Regular readers will recall my review of Blue Beetle last year, which I called ‘the best bad superhero movie.’ I didn’t mean it was almost a good superhero movie—because it definitely isn’t—but rather that it was everything an enjoyably bad superhero movie should be. It has a distinct feel, memorably kooky side performances, and some gloriously memetic moments. Madame Web, on the other hand, has none of these things. In fact, it has almost nothing to recommend it all, except possibly the masochistic thrill of subjecting oneself to two hours of cruel and unusual cinematic torture—if that’s your thing.

To be clear, I’m not talking run-of-the-mill formula badness here, like Black Adam, The Marvels, or any of the other sorry offerings that have lately characterized the superhero genre. This is flagrant, white-hot badness—badness that announces itself by screaming in your ears at the top of its lungs every second it’s onscreen. Hideo Kojima said it all. Even the opening credits look like they were made on iMovie circa 2005. Not a single frame is convincing. Not a single performance is passable. Not a single plot beat is earned. The sheer breadth of ineptitude on display would  honestly be kind of impressive if it weren’t all so, well… bad.

@ Sony

To Madame Web’s credit (or perhaps not), it’s bad in a very specific way. Watching it brings back unpleasant memories of those pre-Batman Begins, pre-Iron Man 2000s superhero movies like Catwoman, Elektra, and Ghost Rider, which liked to pretend they weren’t superhero movies by wasting time with pedestrian crime plots and keeping the tights hidden until the very end—if they had them at all. If you haven’t heard of any of these… count yourself lucky.

Madame Web is cut from the same cloth, right down to an early 2000s setting—though that weirdly specific period seems deliberately engineered to feature the birth of a certain webhead whose name cannot be uttered for contractual reasons. I can tell you it starts with a P, though. And he has an Uncle Ben, who is inexplicably a paramedic. And at one point, a mystical spider shaman in the Amazon (yeah, the movie’s cultural sensitivity is approximately early 2000s, too) says, “When you take on the responsibility, great power will come.” Yes, this is a real line of dialogue written by actual Hollywood screenwriters, who no doubt thought they were pretty clever.

In fairness, these guys also wrote Morbius. Oh, and Gods of Egypt. And that stupid 2017 Power Rangers movie. So perhaps it’s our fault for encouraging them.

The rest of the plot, such as it is, is hardly more illustrious. After a risible scene-setting prologue, we’re introduced to Cassandra Webb (when a name like that is the least silly thing in your movie, you know you’re in trouble), Uncle Ben’s fellow paramedic, plagued with visions of the future. These range from a pigeon smashing into her window to a dude in a Spider-Man ripoff suit snapping people’s necks on the subway. Said Spider-Man ripoff dude happens to be the guy who killed her mother years ago and is now obsessed with killing three incredibly annoying teenagers because—you guessed it—he’s also had visions of the future. Visions in which the teenagers, wearing spider-outfits not fit for a free video game DLC, kill him in cold blood. 

Unfortunately, for all the killing and general mayhem this premise promises, the film offers disappointingly little in that department. A good half of it is just Cassie babysitting the three girls, who, like all movie teenagers, cannot be left alone for more than five minutes without running off to a diner and treating a random group of frat boys to a sexy table dance. I’m not exaggerating; this is something that actually happens in Madame Web. Cassie’s solution after the bad guy inevitably tracks the girls down is, of course, to plow a stolen taxi into the diner, hoping she’ll hit only him and not any innocent civilians—or, indeed, the girls she’s supposed to be protecting yet displays remarkably little care for. In the end, she pulls it off perfectly. Because of course she does.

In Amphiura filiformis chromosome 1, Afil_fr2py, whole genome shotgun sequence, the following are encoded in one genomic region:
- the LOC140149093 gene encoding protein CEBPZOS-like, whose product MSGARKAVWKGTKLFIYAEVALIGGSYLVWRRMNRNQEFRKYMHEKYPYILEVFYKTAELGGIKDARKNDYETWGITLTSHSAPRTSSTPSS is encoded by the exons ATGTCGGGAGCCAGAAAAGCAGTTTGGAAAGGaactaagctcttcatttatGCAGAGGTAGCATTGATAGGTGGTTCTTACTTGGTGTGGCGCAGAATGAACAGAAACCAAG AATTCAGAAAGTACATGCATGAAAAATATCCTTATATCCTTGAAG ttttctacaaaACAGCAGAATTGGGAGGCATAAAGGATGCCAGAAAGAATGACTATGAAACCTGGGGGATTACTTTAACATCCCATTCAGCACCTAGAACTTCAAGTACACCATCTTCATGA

Don’t even get me started on the blatant product placement, including a giant Pepsi sign introduced early on that ends up having a, shall we say, crushing significance in the final battle. This Chekhov’s Gun, crude as it is, would appear to be evidence that the writers went back and edited their work at least once, but I remain skeptical. Perhaps my misguided faith in humanity makes me believe no human being could revisit lines like Cassie’s flat “I think I’m seeing the future” and resist changing them. Then again, “Somehow Palpatine returned” exists. 

@ Sony

I might be too much of an optimist.

All this could potentially make for enjoyable camp if it were blessed with the right cast who knew not to take the material seriously and instead ham it up like there’s no tomorrow. Sadly, though, this ain’t Morbius, and there is no glorious Matt Smith dancing to be seen. Dakota Johnson as Cassie looks like she wishes she were somewhere else the whole time (and it turns out she did). Tahar Rahim as Sims, the bad guy, has all of his lines mysteriously—and badly—redubbed, perhaps in a vain attempt at making his performance halfway convincing. The three girls are more or less completely indistinguishable, just as they are uniformly unconvincing as teenagers (Sydney Sweeney, the oldest, is 26). The rest of the cast is so unmemorable I’ve forgotten about them entirely, which was perhaps their goal.

Actually, no. You know what, the cat was okay. Hell, maybe they should get it to write the next movie. I think we can all agree it couldn’t do any worse.